Despite the great differences between the two narrators, they share one common characteristic: a suicidal or self-destructive nature. In “The Tell-Tale Heart” as the police are questioning the narrator and as he is quite sure they have no idea what has transpired “he then hears what sounds very much like the old man’s heart beating again, and he becomes very anxious, talking loudly and moving about the room, hoping that the police will not hear the heartbeat.” In his nervousness, he cannot see that it is not the old man’s heart, but his own betraying him. Finally, overwrought with the guilt of what he had done “he admitts to his crime and urges them to tear up the boards and uncover that hideous heart.” The narrator’s suicidal nature shines through also with his obsession with the eye: “The narrator destroys the ‘evil eye,’ thus ensuring his own destruction, or incarceration at least.” Also, while he is murdering the old man, he betrays himself by yelling. “Fearful that the neighbors would hear the heartbeat growing increasing louder, the anxious maniac yells as he bludgeons the old man, and the neighbors certainly heard that” (Howard). The narrator seemingly sabotages or punishes himself because of the guilt he will not allow himself to feel.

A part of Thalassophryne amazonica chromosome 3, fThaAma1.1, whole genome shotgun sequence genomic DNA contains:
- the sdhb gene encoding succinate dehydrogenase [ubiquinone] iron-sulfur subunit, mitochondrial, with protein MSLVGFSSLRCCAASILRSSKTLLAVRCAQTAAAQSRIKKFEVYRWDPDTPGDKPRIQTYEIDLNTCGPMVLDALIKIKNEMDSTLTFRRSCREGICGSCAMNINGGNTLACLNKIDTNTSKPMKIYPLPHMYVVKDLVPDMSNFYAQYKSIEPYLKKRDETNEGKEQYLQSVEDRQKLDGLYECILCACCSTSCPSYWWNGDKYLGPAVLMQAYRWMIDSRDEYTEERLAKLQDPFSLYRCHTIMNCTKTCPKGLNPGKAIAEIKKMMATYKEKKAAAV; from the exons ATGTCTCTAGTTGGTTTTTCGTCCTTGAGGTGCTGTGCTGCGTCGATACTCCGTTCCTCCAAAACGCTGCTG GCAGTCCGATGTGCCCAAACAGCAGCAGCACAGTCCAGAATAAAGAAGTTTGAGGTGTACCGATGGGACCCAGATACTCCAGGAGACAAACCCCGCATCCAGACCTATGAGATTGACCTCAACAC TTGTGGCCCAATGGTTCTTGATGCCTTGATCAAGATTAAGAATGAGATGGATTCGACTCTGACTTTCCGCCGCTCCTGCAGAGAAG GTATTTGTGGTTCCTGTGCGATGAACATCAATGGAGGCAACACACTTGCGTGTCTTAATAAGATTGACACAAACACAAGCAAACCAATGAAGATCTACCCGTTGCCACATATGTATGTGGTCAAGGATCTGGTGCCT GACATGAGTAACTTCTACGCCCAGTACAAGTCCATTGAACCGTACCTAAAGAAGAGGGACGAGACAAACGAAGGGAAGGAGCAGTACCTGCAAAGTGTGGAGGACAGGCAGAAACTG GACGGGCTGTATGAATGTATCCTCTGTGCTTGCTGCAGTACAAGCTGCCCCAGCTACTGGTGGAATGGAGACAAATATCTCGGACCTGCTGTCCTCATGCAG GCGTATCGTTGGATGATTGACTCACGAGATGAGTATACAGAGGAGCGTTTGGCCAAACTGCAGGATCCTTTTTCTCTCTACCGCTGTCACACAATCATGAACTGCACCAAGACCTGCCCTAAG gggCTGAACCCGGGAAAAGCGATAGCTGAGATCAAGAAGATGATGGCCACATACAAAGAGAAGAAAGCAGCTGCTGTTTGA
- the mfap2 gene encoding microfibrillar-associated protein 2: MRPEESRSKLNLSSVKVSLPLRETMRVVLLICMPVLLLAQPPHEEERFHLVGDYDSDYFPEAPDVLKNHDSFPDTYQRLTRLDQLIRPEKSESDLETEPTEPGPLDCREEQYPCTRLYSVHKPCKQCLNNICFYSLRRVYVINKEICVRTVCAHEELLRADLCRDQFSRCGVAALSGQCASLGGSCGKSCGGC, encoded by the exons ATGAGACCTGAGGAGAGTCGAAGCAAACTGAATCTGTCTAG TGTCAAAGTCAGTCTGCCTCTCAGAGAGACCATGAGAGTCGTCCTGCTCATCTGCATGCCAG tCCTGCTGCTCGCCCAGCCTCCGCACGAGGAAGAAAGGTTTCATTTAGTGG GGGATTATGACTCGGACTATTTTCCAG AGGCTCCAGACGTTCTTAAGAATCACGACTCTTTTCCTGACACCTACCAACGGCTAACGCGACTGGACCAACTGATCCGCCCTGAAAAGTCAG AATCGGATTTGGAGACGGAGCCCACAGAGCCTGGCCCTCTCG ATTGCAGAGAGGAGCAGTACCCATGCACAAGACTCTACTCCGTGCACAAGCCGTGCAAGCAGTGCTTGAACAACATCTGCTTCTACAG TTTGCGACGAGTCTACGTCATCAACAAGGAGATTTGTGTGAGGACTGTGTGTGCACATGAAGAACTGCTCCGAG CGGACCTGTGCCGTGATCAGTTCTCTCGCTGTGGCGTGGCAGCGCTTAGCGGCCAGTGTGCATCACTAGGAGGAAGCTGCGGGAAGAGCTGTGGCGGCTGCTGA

In “The Black Cat” the situation with a self-destructive narrator is very evident. The events at the end are exactly the same as in “The Tell-Tale Heart”: the police come to question, the narrator feels proud that he will get away with his crime out of the sheer cunningness of his concealment, and then there is the betrayal. “As they the police are about to leave the cellar, the narrator, apparently with taunting bravado but really with unconscious guilt that seeks to delay them so he may be arrested and punished, remarks to them on the solidity of the house’s walls, rapping with a cane the very spot of the concealed tomb.” The narrator, while he doesn’t confess outright to his crime, gives the police one more chance to realize his deed. He is, in a way, punishing himself for the many wrongs he has committed. However, by the end, the narrator is still blinded because he cannot see that it was his own fault. “Rationalizing to the end, the narrator blames the cat for his misdeeds and capture: ‘the hideous beast whose craft had seduced me into murder, and whose informing voice had consigned me to the hangman'”(Prinsky).